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It’s one of those places that’s a bit of a mystery to most. Spelled two ways, Macao or Macau, either works.

Although it lacks the fame and hip reputation of neighboring Hong Kong, just an hour to the north by ferry, like Hong Kong, Macao is a special administrative region (SAR) of the People’s Republic of China.

Its history and geography takes some thought to wrap your head around. Macao is composed of a peninsula and two islands. Thanks to land reclamation efforts, the two islands, Taipa and Coloane, are now connected and form what’s called the COTAI area, home to Asia’s equivalent of the Vegas strip, including a half-scale replica of the Eiffel Tower and the world’s highest figure-8 Ferris wheel. It’s hard to imagine it was all water before the 1999 handover from Portugal to China.

When cosmopolitan Hong Kong was handed over to China in 1997 after 156 years of British rule folks took notice. When the red and green Portuguese flag came down in Macao, not so much.

To best appreciate and understand Macao’s allure today, it helps to know a bit about its past as a crossroads between Europe and Asia. In the 1550s, Macao was leased to Portugal as a trading post. For hundreds of years, east existed side-by-side with west. Macao was known as a hub for fishing and shipbuilding. Then in 1999, after 442 years of Portuguese rule, it was returned to China and there were some changes.

Fast forward nearly 20 years, and dozens of casinos call Macao home. There are more than 100 hotels and guesthouses, and Macao can now brag it has more five-star properties than any other destination in the world. With just 360 rooms and suites, the Four Seasons Macao Cotai Strip is considered a boutique property by neighborhood standards. Across the street, the Sheraton Macao Hotel, with a whopping 4,001 rooms and suites, is not only the largest hotel in Macao, it’s also the largest Sheraton in the world. With 19 Michelin-starred restaurants, Macao is arguably also a tough place to be on a diet.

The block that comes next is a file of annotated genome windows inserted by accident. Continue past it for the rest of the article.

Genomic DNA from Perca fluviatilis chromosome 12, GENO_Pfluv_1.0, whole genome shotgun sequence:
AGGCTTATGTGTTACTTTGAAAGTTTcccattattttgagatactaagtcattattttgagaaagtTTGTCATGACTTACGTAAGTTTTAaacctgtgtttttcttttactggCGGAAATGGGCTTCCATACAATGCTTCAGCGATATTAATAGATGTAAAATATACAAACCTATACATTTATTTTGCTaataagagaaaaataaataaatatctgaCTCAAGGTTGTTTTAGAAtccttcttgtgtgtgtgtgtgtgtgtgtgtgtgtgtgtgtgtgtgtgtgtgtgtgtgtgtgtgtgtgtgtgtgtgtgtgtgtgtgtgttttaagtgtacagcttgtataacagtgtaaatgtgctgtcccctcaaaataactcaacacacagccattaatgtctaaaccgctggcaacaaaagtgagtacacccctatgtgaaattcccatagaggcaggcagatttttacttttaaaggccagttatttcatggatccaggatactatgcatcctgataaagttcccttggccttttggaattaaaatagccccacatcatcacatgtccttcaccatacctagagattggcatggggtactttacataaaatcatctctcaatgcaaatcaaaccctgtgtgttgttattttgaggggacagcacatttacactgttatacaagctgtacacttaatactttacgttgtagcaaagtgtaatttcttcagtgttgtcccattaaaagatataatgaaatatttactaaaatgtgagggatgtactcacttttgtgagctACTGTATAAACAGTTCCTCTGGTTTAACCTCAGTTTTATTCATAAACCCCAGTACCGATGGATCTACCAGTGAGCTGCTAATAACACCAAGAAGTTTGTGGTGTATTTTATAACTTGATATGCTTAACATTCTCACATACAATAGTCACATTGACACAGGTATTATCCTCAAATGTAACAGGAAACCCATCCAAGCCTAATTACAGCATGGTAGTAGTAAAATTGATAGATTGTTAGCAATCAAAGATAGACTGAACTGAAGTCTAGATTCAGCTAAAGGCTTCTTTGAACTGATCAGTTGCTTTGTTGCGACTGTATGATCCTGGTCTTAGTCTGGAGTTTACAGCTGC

If one were to judge based on the glitz and glamour of the gambling industry that dominates large stretches of the Macao skyline, it would be easy to think its European heritage had been wiped clean. While gaming may be what draws many visitors, don’t let the dazzling lights trick you into losing sight of the real payoff of a visit. As bright as they may be, casinos can’t outshine Macao’s true charm. Its notable Portuguese connection makes it a place in the world where western and Chinese culture co-exist.

“The Historic Centre of Macao” was designated a World Heritage site in 2005. Arguably one of its most famous landmarks, the ruins of St. Paul’s, are all that remain of the once magnificent Christian Church of Mater Dei. Built in 1602, a fire destroyed everything but the imposing façade and grand stairs leading to it in 1835. The façade is unique in that it integrates Christian and Chinese influences. Take time to look and some of the things you’ll see include Chinese lions, statues of Jesuit saints, the Virgin Mary, a Portuguese merchant ship, and statue of Jesus Christ as a young child.

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Stand just about anywhere to take in the view, and you’ll most-likely smell or see the burning incense coming from the next-door Na Tcha Temple. Built in the late 1800s, the pair of seemingly unlikely neighbors serve as a symbol of congruous relationship between the Chinese and Portuguese. Wander just a matter of steps and you could bump into a section of the old Portuguese defensive city wall, or find yourself enchanted by the photogenic alley Travessa da Paixao, and its European-style buildings drenched in bubble gum pink.

Traces of the days of Portuguese rule are everywhere. Spend some time roaming through the Historic Center and the pattern of how two strikingly different cultures are not only surviving, but thriving side-by-side is clear and colorful. Storefronts loaded with Portuguese pastel de nata inspired egg tarts, Chinese dim sum, and almond cookies, are located side by side. The Lou Kau Mansion is a traditional Chinese mansion built in 1889 by a prominent Chinese merchant. Step outside and up Travessa da Sé toward Cathedral Square, and it’s the gurgling fountain flanked by blue and white, glazed Portuguese tiles that will have you reaching for your camera.

The Mediterranean atmosphere is particularly robust in Senado Square where 19th century, neo-classical buildings the color of Easter eggs, are surrounded by mosaic waves of black and white Portuguese cobblestones. You feel as though you’ve been transported to Europe. But you are in China. Well, at least according to the map. Welcome to the cultural jackpot that is Macao. Spend time exploring. The payoff is guaranteed.